Main definitions of none in English

: none1none2



  • 1Not any:

    ‘none of you want to work’
    ‘don't use any more water, or there'll be none left for me’
    • ‘By 1946 there were none, as there were virtually none anywhere in Eastern Europe.’
    • ‘They have added to the traffic queues, indeed created queues at times and places where none existed before.’
    • ‘Inventing a pattern where there is none is something that stories and conspiracy theories have in common.’
    • ‘They are all inventive and attractive, though none make for instant easy listening, or playing.’
    • ‘He had hoped to receive parking permits for residents but none were forthcoming.’
    • ‘Days went by, and the women had plenty of meat, but the old woman always told her son that there was none.’
    • ‘I have no problem with the concept of publishing as a commercial enterprise; none whatever.’
    • ‘We have already got a bank for bottles, plastic and clothes, but none for newspapers.’
    • ‘I also did not like having my patience appreciated when I clearly had none.’
    • ‘None of the deaths certified as due to old age was assessed by a necropsy, and none had a coroner's inquest.’
    • ‘Other parties too have done the same thing in the past, but none was as effective as the BJP.’
    • ‘Mr Bradbury was later informed that the alcohol in his blood was under the limit - not that there was none.’
    • ‘Despite the pledges and promises of money, none had actually materialised.’
    • ‘I have searched the shelves for either packet or tinned pumpkin soup but alas there is none!’
    • ‘None of the interviewees were qualified to answer, since none were spokesmen for the NFU.’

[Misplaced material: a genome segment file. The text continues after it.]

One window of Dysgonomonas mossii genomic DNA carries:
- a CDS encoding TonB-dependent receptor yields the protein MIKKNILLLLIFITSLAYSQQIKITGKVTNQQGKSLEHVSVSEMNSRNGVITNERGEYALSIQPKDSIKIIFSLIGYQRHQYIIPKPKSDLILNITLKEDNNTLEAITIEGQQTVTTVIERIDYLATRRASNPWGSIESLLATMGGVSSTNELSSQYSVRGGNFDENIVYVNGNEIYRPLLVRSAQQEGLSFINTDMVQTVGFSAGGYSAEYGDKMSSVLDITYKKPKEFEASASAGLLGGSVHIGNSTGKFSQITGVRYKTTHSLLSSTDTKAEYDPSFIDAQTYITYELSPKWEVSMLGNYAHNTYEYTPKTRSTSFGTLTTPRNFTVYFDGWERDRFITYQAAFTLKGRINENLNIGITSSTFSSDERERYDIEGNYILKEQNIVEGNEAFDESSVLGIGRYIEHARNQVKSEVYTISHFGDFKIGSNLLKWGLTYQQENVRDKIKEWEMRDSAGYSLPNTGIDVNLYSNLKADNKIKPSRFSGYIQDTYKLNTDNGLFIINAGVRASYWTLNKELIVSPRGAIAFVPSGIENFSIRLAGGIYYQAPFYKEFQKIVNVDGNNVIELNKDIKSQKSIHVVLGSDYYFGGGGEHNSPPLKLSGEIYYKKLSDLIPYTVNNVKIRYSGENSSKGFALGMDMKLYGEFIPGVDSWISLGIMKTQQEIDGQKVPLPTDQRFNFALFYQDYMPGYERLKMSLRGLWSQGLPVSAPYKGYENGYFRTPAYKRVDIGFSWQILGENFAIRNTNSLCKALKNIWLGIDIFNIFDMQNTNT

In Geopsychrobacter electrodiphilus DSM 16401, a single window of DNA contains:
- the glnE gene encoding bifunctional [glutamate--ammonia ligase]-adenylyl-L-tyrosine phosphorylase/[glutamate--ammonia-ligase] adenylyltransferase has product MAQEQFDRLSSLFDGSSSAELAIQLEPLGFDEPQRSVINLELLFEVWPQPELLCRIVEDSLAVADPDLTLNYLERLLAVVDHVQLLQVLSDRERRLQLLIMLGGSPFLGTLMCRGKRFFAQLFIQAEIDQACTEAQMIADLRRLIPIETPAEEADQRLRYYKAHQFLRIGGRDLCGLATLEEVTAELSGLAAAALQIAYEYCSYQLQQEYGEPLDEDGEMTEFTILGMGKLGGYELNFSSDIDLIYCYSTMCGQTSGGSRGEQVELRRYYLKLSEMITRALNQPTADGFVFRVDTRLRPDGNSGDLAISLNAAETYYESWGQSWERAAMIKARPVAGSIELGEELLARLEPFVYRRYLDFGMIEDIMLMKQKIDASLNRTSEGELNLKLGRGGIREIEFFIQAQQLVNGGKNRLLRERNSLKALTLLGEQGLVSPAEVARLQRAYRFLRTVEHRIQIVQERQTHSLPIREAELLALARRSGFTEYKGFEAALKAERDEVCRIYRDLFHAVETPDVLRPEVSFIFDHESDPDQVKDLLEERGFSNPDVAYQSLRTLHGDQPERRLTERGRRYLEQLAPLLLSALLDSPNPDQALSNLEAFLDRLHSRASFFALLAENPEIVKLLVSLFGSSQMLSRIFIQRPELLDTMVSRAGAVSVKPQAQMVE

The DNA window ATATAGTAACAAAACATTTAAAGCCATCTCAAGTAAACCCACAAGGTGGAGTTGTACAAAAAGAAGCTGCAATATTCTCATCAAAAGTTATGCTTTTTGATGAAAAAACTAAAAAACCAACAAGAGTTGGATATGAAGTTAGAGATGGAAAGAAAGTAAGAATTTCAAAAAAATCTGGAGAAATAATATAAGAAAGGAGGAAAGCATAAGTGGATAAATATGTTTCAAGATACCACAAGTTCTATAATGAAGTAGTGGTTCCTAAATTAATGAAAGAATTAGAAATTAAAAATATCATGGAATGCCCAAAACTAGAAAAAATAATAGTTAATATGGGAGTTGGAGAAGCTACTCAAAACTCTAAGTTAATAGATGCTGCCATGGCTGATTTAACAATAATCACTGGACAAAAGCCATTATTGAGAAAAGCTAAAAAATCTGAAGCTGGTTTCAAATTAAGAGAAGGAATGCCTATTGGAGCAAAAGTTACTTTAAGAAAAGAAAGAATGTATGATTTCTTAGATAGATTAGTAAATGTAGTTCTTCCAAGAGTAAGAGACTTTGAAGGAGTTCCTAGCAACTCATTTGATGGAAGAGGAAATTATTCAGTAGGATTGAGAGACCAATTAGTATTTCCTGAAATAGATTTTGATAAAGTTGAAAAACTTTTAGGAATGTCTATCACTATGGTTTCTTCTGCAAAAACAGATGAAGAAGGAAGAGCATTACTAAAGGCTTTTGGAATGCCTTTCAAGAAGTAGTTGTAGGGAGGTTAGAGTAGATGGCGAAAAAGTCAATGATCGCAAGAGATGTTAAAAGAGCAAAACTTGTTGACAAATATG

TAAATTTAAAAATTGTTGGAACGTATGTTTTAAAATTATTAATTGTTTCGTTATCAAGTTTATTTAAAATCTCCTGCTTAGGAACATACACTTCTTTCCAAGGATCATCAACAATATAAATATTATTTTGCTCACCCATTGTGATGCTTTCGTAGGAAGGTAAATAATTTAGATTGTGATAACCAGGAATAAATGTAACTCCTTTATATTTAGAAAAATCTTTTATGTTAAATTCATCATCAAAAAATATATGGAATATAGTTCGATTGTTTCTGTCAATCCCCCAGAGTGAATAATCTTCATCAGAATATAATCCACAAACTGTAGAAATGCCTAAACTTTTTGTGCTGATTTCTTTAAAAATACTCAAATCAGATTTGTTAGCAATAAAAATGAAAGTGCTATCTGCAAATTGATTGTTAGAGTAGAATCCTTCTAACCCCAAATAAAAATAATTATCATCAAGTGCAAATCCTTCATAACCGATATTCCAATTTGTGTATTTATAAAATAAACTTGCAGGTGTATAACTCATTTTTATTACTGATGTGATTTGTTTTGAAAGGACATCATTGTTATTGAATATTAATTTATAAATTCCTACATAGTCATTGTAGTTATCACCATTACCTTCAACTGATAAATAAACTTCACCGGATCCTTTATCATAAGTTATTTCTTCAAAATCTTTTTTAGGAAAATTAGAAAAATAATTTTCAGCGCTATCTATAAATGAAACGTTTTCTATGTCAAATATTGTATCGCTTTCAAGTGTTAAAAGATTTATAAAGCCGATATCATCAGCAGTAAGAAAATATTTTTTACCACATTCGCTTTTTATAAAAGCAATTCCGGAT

• ‘There are a lot of his songs that I've grown attached to but none have been able to touch me like this song.’
    • ‘Hopefully there will be none because everyone else will be gobsmacked at your arrogance.’
    • ‘They asked for a reason why the prosecution was discontinued, but have been given none.’
    • ‘It's beginning to build an activist community in a city where previously there was none.’
    • ‘There were none, except perhaps the slight lift of an eyebrow as he noticed Cory's gaze.’
    not one, not a one
    no part, not a part, not a bit, not any
    View synonyms
    1. 1.1 No person; no one:
      ‘none could match her looks’
      • ‘He said that so many people loved her and looked out for her, none more so than the owner and staff of Equinox.’
      • ‘Not only did none of them show up, but none sent me as much as a postcard of good wishes.’
      • ‘Everybody is fully aware of this fact but none demonstrates determination to tackle it.’
      • ‘Many people have been affected deeply by his passing but none more so than his immediate family.’
      • ‘If Donie was the man of the match then there were heroes as well and none more so than goalie Colm Munnelly.’